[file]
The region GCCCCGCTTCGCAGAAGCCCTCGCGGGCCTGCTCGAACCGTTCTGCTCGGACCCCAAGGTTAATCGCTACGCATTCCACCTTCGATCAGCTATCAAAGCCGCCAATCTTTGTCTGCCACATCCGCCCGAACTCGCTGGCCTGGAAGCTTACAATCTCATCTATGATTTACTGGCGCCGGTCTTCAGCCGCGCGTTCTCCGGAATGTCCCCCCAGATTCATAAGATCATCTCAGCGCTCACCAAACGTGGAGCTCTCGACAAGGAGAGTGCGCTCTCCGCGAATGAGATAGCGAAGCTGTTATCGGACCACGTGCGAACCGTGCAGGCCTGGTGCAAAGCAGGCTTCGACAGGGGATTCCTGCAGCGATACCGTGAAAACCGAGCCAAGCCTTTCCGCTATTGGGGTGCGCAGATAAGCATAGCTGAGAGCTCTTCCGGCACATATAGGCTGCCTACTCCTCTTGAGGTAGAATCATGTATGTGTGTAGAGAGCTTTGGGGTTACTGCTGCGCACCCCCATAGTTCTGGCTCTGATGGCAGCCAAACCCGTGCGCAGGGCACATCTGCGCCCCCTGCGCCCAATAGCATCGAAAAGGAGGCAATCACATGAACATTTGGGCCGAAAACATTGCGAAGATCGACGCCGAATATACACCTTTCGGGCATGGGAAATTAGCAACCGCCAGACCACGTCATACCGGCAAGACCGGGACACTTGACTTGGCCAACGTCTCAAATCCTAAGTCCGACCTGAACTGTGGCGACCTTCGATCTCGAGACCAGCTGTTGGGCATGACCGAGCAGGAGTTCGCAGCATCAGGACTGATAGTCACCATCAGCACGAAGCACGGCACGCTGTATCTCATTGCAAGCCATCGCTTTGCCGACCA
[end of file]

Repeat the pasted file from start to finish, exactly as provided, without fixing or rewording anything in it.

The region GCCCCGCTTCGCAGAAGCCCTCGCGGGCCTGCTCGAACCGTTCTGCTCGGACCCCAAGGTTAATCGCTACGCATTCCACCTTCGATCAGCTATCAAAGCCGCCAATCTTTGTCTGCCACATCCGCCCGAACTCGCTGGCCTGGAAGCTTACAATCTCATCTATGATTTACTGGCGCCGGTCTTCAGCCGCGCGTTCTCCGGAATGTCCCCCCAGATTCATAAGATCATCTCAGCGCTCACCAAACGTGGAGCTCTCGACAAGGAGAGTGCGCTCTCCGCGAATGAGATAGCGAAGCTGTTATCGGACCACGTGCGAACCGTGCAGGCCTGGTGCAAAGCAGGCTTCGACAGGGGATTCCTGCAGCGATACCGTGAAAACCGAGCCAAGCCTTTCCGCTATTGGGGTGCGCAGATAAGCATAGCTGAGAGCTCTTCCGGCACATATAGGCTGCCTACTCCTCTTGAGGTAGAATCATGTATGTGTGTAGAGAGCTTTGGGGTTACTGCTGCGCACCCCCATAGTTCTGGCTCTGATGGCAGCCAAACCCGTGCGCAGGGCACATCTGCGCCCCCTGCGCCCAATAGCATCGAAAAGGAGGCAATCACATGAACATTTGGGCCGAAAACATTGCGAAGATCGACGCCGAATATACACCTTTCGGGCATGGGAAATTAGCAACCGCCAGACCACGTCATACCGGCAAGACCGGGACACTTGACTTGGCCAACGTCTCAAATCCTAAGTCCGACCTGAACTGTGGCGACCTTCGATCTCGAGACCAGCTGTTGGGCATGACCGAGCAGGAGTTCGCAGCATCAGGACTGATAGTCACCATCAGCACGAAGCACGGCACGCTGTATCTCATTGCAAGCCATCGCTTTGCCGACCA